Rulings (34)
  • Lynne McTaggart

    • Upheld
    • Email, Internet (website content)
    • 31 January 2024

    Two marketing emails and a website made misleading claims about alternative medicine treating medical conditions, and discouraged people seeking essential treatment for conditions for which medical supervision should be sought.

  • Medi Supplies Ltd

    • Upheld
    • Internet (website content)
    • 24 January 2024

    A website made two pricing claims that were misleading and could not be substantiated.

  • Get A Drip Ltd

    • Upheld
    • 20 December 2023

    The Get A Drip website www.getadrip.co.uk, seen 7 February 2019, listed the intravenous (IV) drip services it offered on a page headed “Our Menu”: “Bolt-Ons”; “Basic Hydration”; “MultiVit Drip”; “Energy Drip”; “Immunity Drip”; Detox Drip”; &l...

  • REVIV UK Ltd t/a REVIV

    • Upheld
    • 20 December 2023

    The website for REVIV UK, www.revivme.com/london, seen 1 April 2019, stated on the main page for its London clinic “REVIV IV infusion therapies deliver hydration, vitamins, and antioxidants helping to optimise vital hydration balance and maximise your wellness & efficiency. Whether looking to boost your immun...

  • South African Foods Ltd t/a Candy Store 4 You

    • Upheld
    • Social media (influencer or affiliate ad)
    • 06 December 2023

    A TikTok post on Saira Hayati’s account for sea salt made health and nutrition claims that were in breach of the rules and claimed to prevent, treat or cure human disease, which broke the rules.

  • Nimaya Mindstation Ltd

    • Upheld
    • Internet (website content), Social media (own site)
    • 15 November 2023

    A website and Instagram post claimed that hyperbaric oxygen therapy could treat long COVID, which was misleading and could not be substantiated, and discouaraged essential treatment for conditions for which medical supervision should be sought.

  • The Heal Air

    • Upheld
    • Internet (website content), Social media (own site)
    • 15 November 2023

    A website, Facebook post and Instagram post claimed that hyperbaric oxygen therapy could treat long COVID, which was misleading and could not be substantiated.

  • Indiralaxmi Vignesh Ltd t/a Hale Clinic

    • Upheld
    • Search (paid), Internet (website content)
    • 08 November 2023

    A website and paid-for search listing claimed that hyperbaric oxygen therapy could treat long Covid, which was misleading and couldn’t be substantiated.

  • NUMA Ltd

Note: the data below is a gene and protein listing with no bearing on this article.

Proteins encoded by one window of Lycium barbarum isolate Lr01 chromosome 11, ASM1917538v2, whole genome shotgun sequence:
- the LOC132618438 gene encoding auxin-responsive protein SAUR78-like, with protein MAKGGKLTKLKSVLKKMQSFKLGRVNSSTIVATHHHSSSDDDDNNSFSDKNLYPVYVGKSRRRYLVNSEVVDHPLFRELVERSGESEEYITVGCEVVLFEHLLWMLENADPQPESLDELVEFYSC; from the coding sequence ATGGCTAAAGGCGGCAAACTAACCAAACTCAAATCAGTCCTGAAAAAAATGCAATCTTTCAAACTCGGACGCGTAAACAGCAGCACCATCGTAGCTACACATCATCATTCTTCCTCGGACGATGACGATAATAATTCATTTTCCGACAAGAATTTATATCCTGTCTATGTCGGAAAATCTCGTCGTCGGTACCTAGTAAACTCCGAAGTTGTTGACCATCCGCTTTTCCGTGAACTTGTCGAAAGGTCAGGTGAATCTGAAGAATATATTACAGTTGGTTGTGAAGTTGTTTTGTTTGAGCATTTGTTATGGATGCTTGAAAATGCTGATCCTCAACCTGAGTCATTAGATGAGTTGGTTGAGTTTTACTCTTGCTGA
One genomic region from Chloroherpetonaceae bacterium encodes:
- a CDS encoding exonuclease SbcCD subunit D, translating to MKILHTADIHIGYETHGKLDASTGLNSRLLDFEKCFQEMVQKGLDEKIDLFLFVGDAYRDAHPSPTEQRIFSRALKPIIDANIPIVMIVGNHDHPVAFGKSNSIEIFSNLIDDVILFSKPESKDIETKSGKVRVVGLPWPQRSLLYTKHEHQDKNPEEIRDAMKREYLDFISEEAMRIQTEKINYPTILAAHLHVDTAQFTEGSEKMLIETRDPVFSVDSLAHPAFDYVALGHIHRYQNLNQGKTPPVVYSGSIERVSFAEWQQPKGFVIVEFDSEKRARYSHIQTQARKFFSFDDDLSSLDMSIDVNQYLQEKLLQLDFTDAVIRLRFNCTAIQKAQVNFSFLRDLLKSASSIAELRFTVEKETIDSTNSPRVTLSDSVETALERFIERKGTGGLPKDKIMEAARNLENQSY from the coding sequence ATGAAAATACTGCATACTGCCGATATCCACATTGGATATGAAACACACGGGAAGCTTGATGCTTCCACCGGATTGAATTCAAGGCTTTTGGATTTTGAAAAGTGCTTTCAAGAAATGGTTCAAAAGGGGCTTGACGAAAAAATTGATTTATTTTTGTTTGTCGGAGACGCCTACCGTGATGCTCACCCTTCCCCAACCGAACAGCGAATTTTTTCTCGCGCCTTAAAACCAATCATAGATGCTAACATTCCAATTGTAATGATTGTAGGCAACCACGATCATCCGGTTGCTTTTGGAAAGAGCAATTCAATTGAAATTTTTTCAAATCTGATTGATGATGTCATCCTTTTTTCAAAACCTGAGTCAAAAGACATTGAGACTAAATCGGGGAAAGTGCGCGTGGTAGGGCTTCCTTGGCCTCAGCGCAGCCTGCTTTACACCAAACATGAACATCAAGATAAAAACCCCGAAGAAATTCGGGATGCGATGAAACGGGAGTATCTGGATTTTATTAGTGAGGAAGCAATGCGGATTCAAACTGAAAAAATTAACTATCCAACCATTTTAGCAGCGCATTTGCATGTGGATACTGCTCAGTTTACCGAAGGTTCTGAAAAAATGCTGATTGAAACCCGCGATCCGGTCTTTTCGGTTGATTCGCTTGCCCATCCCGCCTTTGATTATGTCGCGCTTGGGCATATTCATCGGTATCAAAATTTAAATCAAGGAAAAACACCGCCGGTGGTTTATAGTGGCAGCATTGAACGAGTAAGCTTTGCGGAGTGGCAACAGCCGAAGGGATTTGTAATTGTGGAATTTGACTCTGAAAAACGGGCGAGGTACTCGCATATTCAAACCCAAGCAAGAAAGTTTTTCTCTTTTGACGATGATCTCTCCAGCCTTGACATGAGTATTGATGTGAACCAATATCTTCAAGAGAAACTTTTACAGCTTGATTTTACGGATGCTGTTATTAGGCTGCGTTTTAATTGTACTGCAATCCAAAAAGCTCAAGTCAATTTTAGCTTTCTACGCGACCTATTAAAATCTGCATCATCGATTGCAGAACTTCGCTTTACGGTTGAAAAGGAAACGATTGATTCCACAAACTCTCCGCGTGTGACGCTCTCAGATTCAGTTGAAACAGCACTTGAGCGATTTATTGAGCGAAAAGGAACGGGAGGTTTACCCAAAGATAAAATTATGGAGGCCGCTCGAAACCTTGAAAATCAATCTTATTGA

• Upheld
    • Internet (website content), Social media (own site)
    • 08 November 2023

    A website and Facebook post claimed that hyperbaric oxygen therapy could treat long Covid, which was misleading and couldn’t be substantiated.

  • Dr Rani Ltd t/a Daily Chemist

    • Upheld
    • Search (paid)
    • 01 November 2023

    A paid-for search ad promoted asthma inhalers, which are prescription-only medicines, to the general public.

  • Shop TJC Ltd t/a TJC, The Jewellery Channel Ltd

    • Upheld
    • Television
    • 18 October 2023

    A teleshopping presentation for a light machine made medical claims for a device that had not been registered for those claims.

  • Direct Response Marketing Group Ltd t/a Wellform

    • Upheld
    • Press general, Circular
    • 20 September 2023

    Four press ads and two circulars were banned for making unsubstantiated claims that a supplement could treat human disease, including Alzheimer’s, featuring false testimonials and increasing fear and undue distress without justifiable reason in their approach to Alzheimer’s.

  • OrganicSupplies GB

    • Upheld
    • Internet (website content)
    • 13 September 2023

    A product listing for a B12 vitamin injection kit promoted a prescription-only medicine (POM) to the public.

  • Tony Parker t/a Dr Tony, AbilityBack

    • Upheld
    • Leaflet
    • 13 September 2023

    A leaflet for Ability Back Centres misleadingly claimed that a practitioner was a registered Chiropractor who held a general medical qualification.

  • The Chrysalis Effect Ltd

    • Upheld
    • 06 September 2023

    A website for a health coach provider misleadingly claimed that their recovery programme could aid in the recovery of chronic fatigue syndrome or provide full clinical recovery from it.

  • Jo Llewellyn Craniosacral Therapist

    • Upheld
    • Social media (paid ad), Social media (own site)
    • 30 August 2023

    A paid-for Facebook ad and an Instagram post for a craniosacral therapist implied that craniosacral therapists could treat long covid without robust evidence.

  • Peachy Acupuncture

    • Upheld
    • Social media (paid ad), Social media (own site)
    • 30 August 2023

    An Instagram post for an Acupuncturist’s page implied that acupuncture could contribute to the treatment of long covid or symptoms of it without robust evidence and promoted prescription-only medicines to the general public.

  • Serenity Acupuncture

    • Upheld
    • Internet (website content), Social media (own site)
    • 30 August 2023

    A paid-for Facebook ad and website for an Acupuncturist implied that acupuncture could contribute to the treatment of long covid without robust evidence.

  • MH Optical Limited t/a Panoptica Opticians

    • Upheld
    • Internet (website content)
    • 16 August 2023

    A website for an opticians claimed their products could treat dyslexia.

  • Dirtea Ltd t/a Dirtea

    • Upheld
    • Social media (own site)
    • 28 June 2023

    Five Instagram posts on the Dirtea Instagram page and a paid-for Facebook ad claimed the product could prevent, treat or cure various human diseases.